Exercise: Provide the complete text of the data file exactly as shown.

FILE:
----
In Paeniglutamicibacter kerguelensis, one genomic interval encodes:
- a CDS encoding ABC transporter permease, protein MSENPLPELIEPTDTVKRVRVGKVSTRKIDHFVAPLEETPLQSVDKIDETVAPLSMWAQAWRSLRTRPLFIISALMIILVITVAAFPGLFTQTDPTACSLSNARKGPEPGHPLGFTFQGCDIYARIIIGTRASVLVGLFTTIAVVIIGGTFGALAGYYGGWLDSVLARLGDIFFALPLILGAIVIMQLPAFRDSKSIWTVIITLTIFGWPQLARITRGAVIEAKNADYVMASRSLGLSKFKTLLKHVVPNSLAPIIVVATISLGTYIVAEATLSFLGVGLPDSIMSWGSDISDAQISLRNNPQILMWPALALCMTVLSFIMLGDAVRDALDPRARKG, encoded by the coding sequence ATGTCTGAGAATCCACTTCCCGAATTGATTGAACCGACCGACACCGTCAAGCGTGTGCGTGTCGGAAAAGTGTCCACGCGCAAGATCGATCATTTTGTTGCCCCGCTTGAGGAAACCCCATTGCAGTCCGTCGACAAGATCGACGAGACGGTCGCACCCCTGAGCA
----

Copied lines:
In Paeniglutamicibacter kerguelensis, one genomic interval encodes:
- a CDS encoding ABC transporter permease, protein MSENPLPELIEPTDTVKRVRVGKVSTRKIDHFVAPLEETPLQSVDKIDETVAPLSMWAQAWRSLRTRPLFIISALMIILVITVAAFPGLFTQTDPTACSLSNARKGPEPGHPLGFTFQGCDIYARIIIGTRASVLVGLFTTIAVVIIGGTFGALAGYYGGWLDSVLARLGDIFFALPLILGAIVIMQLPAFRDSKSIWTVIITLTIFGWPQLARITRGAVIEAKNADYVMASRSLGLSKFKTLLKHVVPNSLAPIIVVATISLGTYIVAEATLSFLGVGLPDSIMSWGSDISDAQISLRNNPQILMWPALALCMTVLSFIMLGDAVRDALDPRARKG, encoded by the coding sequence ATGTCTGAGAATCCACTTCCCGAATTGATTGAACCGACCGACACCGTCAAGCGTGTGCGTGTCGGAAAAGTGTCCACGCGCAAGATCGATCATTTTGTTGCCCCGCTTGAGGAAACCCCATTGCAGTCCGTCGACAAGATCGACGAGACGGTCGCACCCCTGAGCA